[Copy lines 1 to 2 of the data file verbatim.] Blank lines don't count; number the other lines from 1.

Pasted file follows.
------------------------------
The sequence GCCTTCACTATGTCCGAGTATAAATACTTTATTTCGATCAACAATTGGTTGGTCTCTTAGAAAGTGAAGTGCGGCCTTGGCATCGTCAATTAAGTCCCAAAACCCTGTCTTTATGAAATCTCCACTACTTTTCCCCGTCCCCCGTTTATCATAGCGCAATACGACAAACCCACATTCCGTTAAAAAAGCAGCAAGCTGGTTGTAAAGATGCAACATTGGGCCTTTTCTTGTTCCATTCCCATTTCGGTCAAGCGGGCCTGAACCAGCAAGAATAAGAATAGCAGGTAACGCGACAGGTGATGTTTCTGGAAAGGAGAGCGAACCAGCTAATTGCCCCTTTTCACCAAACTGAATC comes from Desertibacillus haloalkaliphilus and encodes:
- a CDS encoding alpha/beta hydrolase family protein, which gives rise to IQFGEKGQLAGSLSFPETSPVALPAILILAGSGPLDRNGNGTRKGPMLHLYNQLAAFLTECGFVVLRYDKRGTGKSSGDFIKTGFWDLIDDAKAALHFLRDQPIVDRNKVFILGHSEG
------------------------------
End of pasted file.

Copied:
The sequence GCCTTCACTATGTCCGAGTATAAATACTTTATTTCGATCAACAATTGGTTGGTCTCTTAGAAAGTGAAGTGCGGCCTTGGCATCGTCAATTAAGTCCCAAAACCCTGTCTTTATGAAATCTCCACTACTTTTCCCCGTCCCCCGTTTATCATAGCGCAATACGACAAACCCACATTCCGTTAAAAAAGCAGCAAGCTGGTTGTAAAGATGCAACATTGGGCCTTTTCTTGTTCCATTCCCATTTCGGTCAAGCGGGCCTGAACCAGCAAGAATAAGAATAGCAGGTAACGCGACAGGTGATGTTTCTGGAAAGGAGAGCGAACCAGCTAATTGCCCCTTTTCACCAAACTGAATC comes from Desertibacillus haloalkaliphilus and encodes:
- a CDS encoding alpha/beta hydrolase family protein, which gives rise to IQFGEKGQLAGSLSFPETSPVALPAILILAGSGPLDRNGNGTRKGPMLHLYNQLAAFLTECGFVVLRYDKRGTGKSSGDFIKTGFWDLIDDAKAALHFLRDQPIVDRNKVFILGHSEG